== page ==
Canada Post to release 10 stamps honoring Canada’s sesquicentennial

Canada Post is printing 10 stamps that depict some of the special events that have happened over the nation's 150-year history.

It's the 150th year anniversary of Canada's founding. In honor of the country's sesquicentennial, formally celebrated July 1, Canada Post is developing several commemorative stamps depicting some of the special events that helped put Canada on the map – in more ways than one.

Though what the 10 separate stamps will depict remains shrouded in mystery – though the first will be revealed April 27 – Canada Post has asked several influential Canadians if they'd be willing to be a part of the reveals during the next five weeks. The luminaries who've agreed include a country music singer, influential community activists, professional athletes with legendary careers, several successful entrepreneurs and an astronaut. Between April 27 and June 1, what graces the front of the celebrated stamps will be publicized, with the final two unveiled the first day of June.  Additionally, each of the unveilings will take place at historically significant sites that coincide with what inspired each stamp's design.

"At Canada Post, we take great pride in telling Canada's stories," said Deepak Chopra, president and CEO of Canada Post, in a two-minute clip posted at the mailing service's website. "Every year, we honor the accomplishments, the struggles and the people who define our history. We celebrate our heritage by printing small easels that tell larger-than-life stories, that make this country great. They're called stamps."

Chopra was joined by several other employees who work at Canada Post, as well as Steve MacKinnon, Parliamentary Secretary to the Minister of Public Services Procurement.

"Canada Post will be celebrating its most significant events since our centennial year," MacKinnon. "Each one deserves a special unveiling and that's what we're planning."

The first of the 10 stamps will be disclosed in Montreal.

Constitution Act signed in 1867
Canada Day is a national holiday that's celebrated every July 1, when the British North America Act – better known as the Constitutional Act – was signed in 1867, establishing Canada as an independent confederation. A year later, Canada Day became an official holiday when then Governor General Lord Monck proclaimed it as such. It wasn't for another decade, however, that July 1 became a statutory holiday.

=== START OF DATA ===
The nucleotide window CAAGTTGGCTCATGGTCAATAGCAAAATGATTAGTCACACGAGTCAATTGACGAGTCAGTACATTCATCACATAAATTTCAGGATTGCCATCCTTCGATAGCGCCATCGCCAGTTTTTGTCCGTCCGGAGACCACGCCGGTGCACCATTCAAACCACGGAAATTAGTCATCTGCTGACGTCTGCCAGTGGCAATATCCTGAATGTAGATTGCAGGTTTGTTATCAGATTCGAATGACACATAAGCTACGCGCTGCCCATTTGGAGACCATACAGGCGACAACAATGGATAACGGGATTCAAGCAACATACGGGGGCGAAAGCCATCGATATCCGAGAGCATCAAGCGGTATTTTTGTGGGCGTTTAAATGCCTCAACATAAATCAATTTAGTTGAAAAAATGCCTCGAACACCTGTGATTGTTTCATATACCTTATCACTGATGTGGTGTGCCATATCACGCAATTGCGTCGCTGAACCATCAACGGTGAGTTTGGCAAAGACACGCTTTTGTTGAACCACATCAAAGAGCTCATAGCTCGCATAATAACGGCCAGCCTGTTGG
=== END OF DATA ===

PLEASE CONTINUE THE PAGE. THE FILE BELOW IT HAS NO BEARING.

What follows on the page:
Canada's sesquicentennial celebration has been years in the making. Canadian Heritage began the process back in 2014, in the immediate aftermath of the nation's 147th anniversary. A wide array of special events, festivities and gatherings will take place throughout Ontario and several other provinces, with most of the official functions being held in Ottawa, the country's capital.

What's on tap for Canada Day this year
For instance, Parliament Hill is expected to draw thousands come July 1, many of whom will be decked out in their classic reds and whites, symbolizing the colors of Canada's flag. Major's Hill Park will also be teeming with celebrants, there to see cultural performances, various displays and eclectic exhibits that exemplify Canada's multiculturalism and a melting pot of customs and traditions. As per usual, a grand fireworks display will conclude the day's proceedings, sponsored by President's Choice. Over 2,000 shells will be launched into the night's sky, several of which are the largest allowable under federal law. Weather permitting, the fireworks spectacular is scheduled to kick off at 10 p.m.

Because Canada Day is a federal holiday, Canadian mail isn't distributed on July 1, but even if it wasn't a day of observance, it would be virtually impossible for postal workers to make their rounds. More than two dozen streets in Ottawa alone will be closed to all vehicles, including Murray Street, Alexandria Bridge, Rideau Street, Sussex Drive, Wellingston Street and Elgin Street.